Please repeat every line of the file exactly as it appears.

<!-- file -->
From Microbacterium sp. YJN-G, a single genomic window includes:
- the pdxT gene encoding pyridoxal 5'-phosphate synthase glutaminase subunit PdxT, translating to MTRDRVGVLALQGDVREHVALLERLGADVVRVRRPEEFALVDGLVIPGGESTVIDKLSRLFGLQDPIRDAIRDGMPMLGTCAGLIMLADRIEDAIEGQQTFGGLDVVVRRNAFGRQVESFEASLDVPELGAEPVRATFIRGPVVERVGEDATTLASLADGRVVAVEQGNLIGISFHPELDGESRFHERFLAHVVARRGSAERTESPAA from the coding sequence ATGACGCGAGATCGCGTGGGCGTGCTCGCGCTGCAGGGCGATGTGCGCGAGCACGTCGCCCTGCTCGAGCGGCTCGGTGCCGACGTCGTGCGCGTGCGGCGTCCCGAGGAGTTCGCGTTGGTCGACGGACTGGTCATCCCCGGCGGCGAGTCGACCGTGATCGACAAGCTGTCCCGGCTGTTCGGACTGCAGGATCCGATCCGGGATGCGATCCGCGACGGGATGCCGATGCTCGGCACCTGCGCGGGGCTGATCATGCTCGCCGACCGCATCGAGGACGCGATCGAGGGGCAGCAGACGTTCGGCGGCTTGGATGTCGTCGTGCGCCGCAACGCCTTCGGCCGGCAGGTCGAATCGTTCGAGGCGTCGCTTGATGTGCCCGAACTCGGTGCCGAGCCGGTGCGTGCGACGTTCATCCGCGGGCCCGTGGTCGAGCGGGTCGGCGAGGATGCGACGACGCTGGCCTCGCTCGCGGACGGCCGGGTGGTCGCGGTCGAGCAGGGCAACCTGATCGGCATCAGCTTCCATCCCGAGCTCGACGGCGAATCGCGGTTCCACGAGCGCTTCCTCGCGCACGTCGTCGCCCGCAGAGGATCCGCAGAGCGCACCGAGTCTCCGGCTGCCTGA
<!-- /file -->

From Microbacterium sp. YJN-G, a single genomic window includes:
- the pdxT gene encoding pyridoxal 5'-phosphate synthase glutaminase subunit PdxT, translating to MTRDRVGVLALQGDVREHVALLERLGADVVRVRRPEEFALVDGLVIPGGESTVIDKLSRLFGLQDPIRDAIRDGMPMLGTCAGLIMLADRIEDAIEGQQTFGGLDVVVRRNAFGRQVESFEASLDVPELGAEPVRATFIRGPVVERVGEDATTLASLADGRVVAVEQGNLIGISFHPELDGESRFHERFLAHVVARRGSAERTESPAA from the coding sequence ATGACGCGAGATCGCGTGGGCGTGCTCGCGCTGCAGGGCGATGTGCGCGAGCACGTCGCCCTGCTCGAGCGGCTCGGTGCCGACGTCGTGCGCGTGCGGCGTCCCGAGGAGTTCGCGTTGGTCGACGGACTGGTCATCCCCGGCGGCGAGTCGACCGTGATCGACAAGCTGTCCCGGCTGTTCGGACTGCAGGATCCGATCCGGGATGCGATCCGCGACGGGATGCCGATGCTCGGCACCTGCGCGGGGCTGATCATGCTCGCCGACCGCATCGAGGACGCGATCGAGGGGCAGCAGACGTTCGGCGGCTTGGATGTCGTCGTGCGCCGCAACGCCTTCGGCCGGCAGGTCGAATCGTTCGAGGCGTCGCTTGATGTGCCCGAACTCGGTGCCGAGCCGGTGCGTGCGACGTTCATCCGCGGGCCCGTGGTCGAGCGGGTCGGCGAGGATGCGACGACGCTGGCCTCGCTCGCGGACGGCCGGGTGGTCGCGGTCGAGCAGGGCAACCTGATCGGCATCAGCTTCCATCCCGAGCTCGACGGCGAATCGCGGTTCCACGAGCGCTTCCTCGCGCACGTCGTCGCCCGCAGAGGATCCGCAGAGCGCACCGAGTCTCCGGCTGCCTGA